On one game drive, we turned a blind corner and came face to face with this:
And far from being the small pink, friendly creatures portrayed in children’s cartoons, my first view of a hippo fully on land soon taught me they are not a force to be reckoned with, particularly when I saw the evidence of combat on its side!
And in an environment of life and death in the wild, it is not surprising that we saw the reality of both.
In England, I must admit, I almost never take an interest in the birds, flying above me or humming tunes through the cluttered London sounds but in the African bush, with the background din of urban life on mute, I found myself enchanted by their colours and postures.
On one of our days, we enjoyed a river safari though and found this crocodile dozing lazily on the rocks.
And we soon learned that a Monitor lizard and a crocodile are quite different creatures.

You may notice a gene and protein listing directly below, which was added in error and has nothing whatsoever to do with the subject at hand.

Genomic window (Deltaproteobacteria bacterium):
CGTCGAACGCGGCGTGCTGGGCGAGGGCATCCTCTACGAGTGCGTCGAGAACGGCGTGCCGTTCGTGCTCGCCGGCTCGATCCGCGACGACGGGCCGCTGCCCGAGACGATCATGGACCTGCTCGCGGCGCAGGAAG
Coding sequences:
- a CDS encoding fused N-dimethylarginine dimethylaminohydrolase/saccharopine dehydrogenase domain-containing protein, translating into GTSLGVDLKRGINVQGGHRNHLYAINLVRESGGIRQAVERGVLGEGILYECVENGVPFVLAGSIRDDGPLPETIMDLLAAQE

The guest book at the lodge made a special request that guests make a note of the animals seen during their game drives at Selous and I scribbled away ferociously, like an over-enthused primary school child trying to list all that I could remember and reading the engaging accounts of previous guests.
Of course I am a little biased. It was my honeymoon, it was my first visit to the continent I had wanted to visit more than any other, it was my first safari and it was a dream realised. But even allowing for that, there was a sentiment in the hearts of the local people, a feeling of liberation out in the wild, those sounds of nature that erode stress, that thrill of exploration and that sense of elation when we spotted a new unfamiliar creature in its natural habitat.
Yes, despite all the incredible travels that preceded and follow, seeing these animals on safari at Selous remains my favourite ever trip and as we celebrate three years of married life, I am so grateful to Pumpkin for those cherished moments and memories and for all the love he put into arranging this trip of a lifetime.
Do you have one travel experience that stands out in your memory more than all others?